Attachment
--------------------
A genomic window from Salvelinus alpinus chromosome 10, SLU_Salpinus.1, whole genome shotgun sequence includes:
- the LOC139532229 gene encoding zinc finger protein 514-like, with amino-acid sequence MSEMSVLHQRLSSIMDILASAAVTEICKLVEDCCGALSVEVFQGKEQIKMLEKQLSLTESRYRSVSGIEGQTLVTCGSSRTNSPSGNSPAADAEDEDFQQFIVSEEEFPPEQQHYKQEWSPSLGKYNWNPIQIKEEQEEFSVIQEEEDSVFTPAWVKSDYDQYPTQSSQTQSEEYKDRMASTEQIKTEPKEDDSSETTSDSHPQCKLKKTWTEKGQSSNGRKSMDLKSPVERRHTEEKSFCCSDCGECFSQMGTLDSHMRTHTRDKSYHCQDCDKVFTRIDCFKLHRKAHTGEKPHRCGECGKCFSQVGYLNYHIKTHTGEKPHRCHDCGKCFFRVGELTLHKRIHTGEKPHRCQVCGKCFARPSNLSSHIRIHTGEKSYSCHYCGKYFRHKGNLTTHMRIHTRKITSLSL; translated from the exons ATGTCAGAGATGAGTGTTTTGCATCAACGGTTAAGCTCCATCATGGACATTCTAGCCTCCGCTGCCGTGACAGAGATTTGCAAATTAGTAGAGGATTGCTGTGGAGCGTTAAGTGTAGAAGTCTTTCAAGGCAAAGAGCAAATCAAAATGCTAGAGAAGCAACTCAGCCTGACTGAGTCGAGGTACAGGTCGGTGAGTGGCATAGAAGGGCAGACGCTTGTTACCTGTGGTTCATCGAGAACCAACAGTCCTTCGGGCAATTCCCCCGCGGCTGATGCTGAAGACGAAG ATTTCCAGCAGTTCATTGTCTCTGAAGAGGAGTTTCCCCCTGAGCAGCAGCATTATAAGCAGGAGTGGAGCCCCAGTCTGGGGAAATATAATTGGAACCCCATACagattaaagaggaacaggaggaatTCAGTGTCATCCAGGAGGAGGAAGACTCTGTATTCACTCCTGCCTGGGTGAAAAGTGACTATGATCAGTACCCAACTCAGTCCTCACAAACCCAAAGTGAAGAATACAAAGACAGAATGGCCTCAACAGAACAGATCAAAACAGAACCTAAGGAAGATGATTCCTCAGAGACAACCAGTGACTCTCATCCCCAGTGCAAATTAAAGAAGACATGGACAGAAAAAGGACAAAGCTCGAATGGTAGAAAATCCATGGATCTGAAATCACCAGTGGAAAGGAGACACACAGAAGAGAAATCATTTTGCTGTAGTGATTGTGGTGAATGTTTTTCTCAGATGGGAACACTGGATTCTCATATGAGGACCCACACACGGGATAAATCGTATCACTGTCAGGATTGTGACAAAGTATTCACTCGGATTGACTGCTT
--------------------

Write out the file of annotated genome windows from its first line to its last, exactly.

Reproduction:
A genomic window from Salvelinus alpinus chromosome 10, SLU_Salpinus.1, whole genome shotgun sequence includes:
- the LOC139532229 gene encoding zinc finger protein 514-like, with amino-acid sequence MSEMSVLHQRLSSIMDILASAAVTEICKLVEDCCGALSVEVFQGKEQIKMLEKQLSLTESRYRSVSGIEGQTLVTCGSSRTNSPSGNSPAADAEDEDFQQFIVSEEEFPPEQQHYKQEWSPSLGKYNWNPIQIKEEQEEFSVIQEEEDSVFTPAWVKSDYDQYPTQSSQTQSEEYKDRMASTEQIKTEPKEDDSSETTSDSHPQCKLKKTWTEKGQSSNGRKSMDLKSPVERRHTEEKSFCCSDCGECFSQMGTLDSHMRTHTRDKSYHCQDCDKVFTRIDCFKLHRKAHTGEKPHRCGECGKCFSQVGYLNYHIKTHTGEKPHRCHDCGKCFFRVGELTLHKRIHTGEKPHRCQVCGKCFARPSNLSSHIRIHTGEKSYSCHYCGKYFRHKGNLTTHMRIHTRKITSLSL; translated from the exons ATGTCAGAGATGAGTGTTTTGCATCAACGGTTAAGCTCCATCATGGACATTCTAGCCTCCGCTGCCGTGACAGAGATTTGCAAATTAGTAGAGGATTGCTGTGGAGCGTTAAGTGTAGAAGTCTTTCAAGGCAAAGAGCAAATCAAAATGCTAGAGAAGCAACTCAGCCTGACTGAGTCGAGGTACAGGTCGGTGAGTGGCATAGAAGGGCAGACGCTTGTTACCTGTGGTTCATCGAGAACCAACAGTCCTTCGGGCAATTCCCCCGCGGCTGATGCTGAAGACGAAG ATTTCCAGCAGTTCATTGTCTCTGAAGAGGAGTTTCCCCCTGAGCAGCAGCATTATAAGCAGGAGTGGAGCCCCAGTCTGGGGAAATATAATTGGAACCCCATACagattaaagaggaacaggaggaatTCAGTGTCATCCAGGAGGAGGAAGACTCTGTATTCACTCCTGCCTGGGTGAAAAGTGACTATGATCAGTACCCAACTCAGTCCTCACAAACCCAAAGTGAAGAATACAAAGACAGAATGGCCTCAACAGAACAGATCAAAACAGAACCTAAGGAAGATGATTCCTCAGAGACAACCAGTGACTCTCATCCCCAGTGCAAATTAAAGAAGACATGGACAGAAAAAGGACAAAGCTCGAATGGTAGAAAATCCATGGATCTGAAATCACCAGTGGAAAGGAGACACACAGAAGAGAAATCATTTTGCTGTAGTGATTGTGGTGAATGTTTTTCTCAGATGGGAACACTGGATTCTCATATGAGGACCCACACACGGGATAAATCGTATCACTGTCAGGATTGTGACAAAGTATTCACTCGGATTGACTGCTT